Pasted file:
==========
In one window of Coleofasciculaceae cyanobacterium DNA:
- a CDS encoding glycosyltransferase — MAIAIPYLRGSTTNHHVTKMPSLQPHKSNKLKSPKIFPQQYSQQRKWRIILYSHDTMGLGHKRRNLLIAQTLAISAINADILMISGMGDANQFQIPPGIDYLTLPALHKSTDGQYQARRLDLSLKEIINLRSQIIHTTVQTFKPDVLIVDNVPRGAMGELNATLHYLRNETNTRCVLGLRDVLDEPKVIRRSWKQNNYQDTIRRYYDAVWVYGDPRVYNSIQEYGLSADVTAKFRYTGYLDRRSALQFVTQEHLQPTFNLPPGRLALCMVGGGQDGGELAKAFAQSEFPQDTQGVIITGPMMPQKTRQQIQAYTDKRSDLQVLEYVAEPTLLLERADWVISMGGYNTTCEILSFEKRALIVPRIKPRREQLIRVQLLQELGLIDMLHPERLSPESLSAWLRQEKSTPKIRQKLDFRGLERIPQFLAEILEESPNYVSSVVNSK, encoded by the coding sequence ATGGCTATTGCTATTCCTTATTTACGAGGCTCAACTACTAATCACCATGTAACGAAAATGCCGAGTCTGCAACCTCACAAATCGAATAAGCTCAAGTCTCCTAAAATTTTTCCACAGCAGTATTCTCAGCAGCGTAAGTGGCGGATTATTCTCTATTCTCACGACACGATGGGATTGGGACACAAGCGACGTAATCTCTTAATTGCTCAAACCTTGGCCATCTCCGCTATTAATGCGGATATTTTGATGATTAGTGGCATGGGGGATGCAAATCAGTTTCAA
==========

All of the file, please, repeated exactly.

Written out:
In one window of Coleofasciculaceae cyanobacterium DNA:
- a CDS encoding glycosyltransferase — MAIAIPYLRGSTTNHHVTKMPSLQPHKSNKLKSPKIFPQQYSQQRKWRIILYSHDTMGLGHKRRNLLIAQTLAISAINADILMISGMGDANQFQIPPGIDYLTLPALHKSTDGQYQARRLDLSLKEIINLRSQIIHTTVQTFKPDVLIVDNVPRGAMGELNATLHYLRNETNTRCVLGLRDVLDEPKVIRRSWKQNNYQDTIRRYYDAVWVYGDPRVYNSIQEYGLSADVTAKFRYTGYLDRRSALQFVTQEHLQPTFNLPPGRLALCMVGGGQDGGELAKAFAQSEFPQDTQGVIITGPMMPQKTRQQIQAYTDKRSDLQVLEYVAEPTLLLERADWVISMGGYNTTCEILSFEKRALIVPRIKPRREQLIRVQLLQELGLIDMLHPERLSPESLSAWLRQEKSTPKIRQKLDFRGLERIPQFLAEILEESPNYVSSVVNSK, encoded by the coding sequence ATGGCTATTGCTATTCCTTATTTACGAGGCTCAACTACTAATCACCATGTAACGAAAATGCCGAGTCTGCAACCTCACAAATCGAATAAGCTCAAGTCTCCTAAAATTTTTCCACAGCAGTATTCTCAGCAGCGTAAGTGGCGGATTATTCTCTATTCTCACGACACGATGGGATTGGGACACAAGCGACGTAATCTCTTAATTGCTCAAACCTTGGCCATCTCCGCTATTAATGCGGATATTTTGATGATTAGTGGCATGGGGGATGCAAATCAGTTTCAA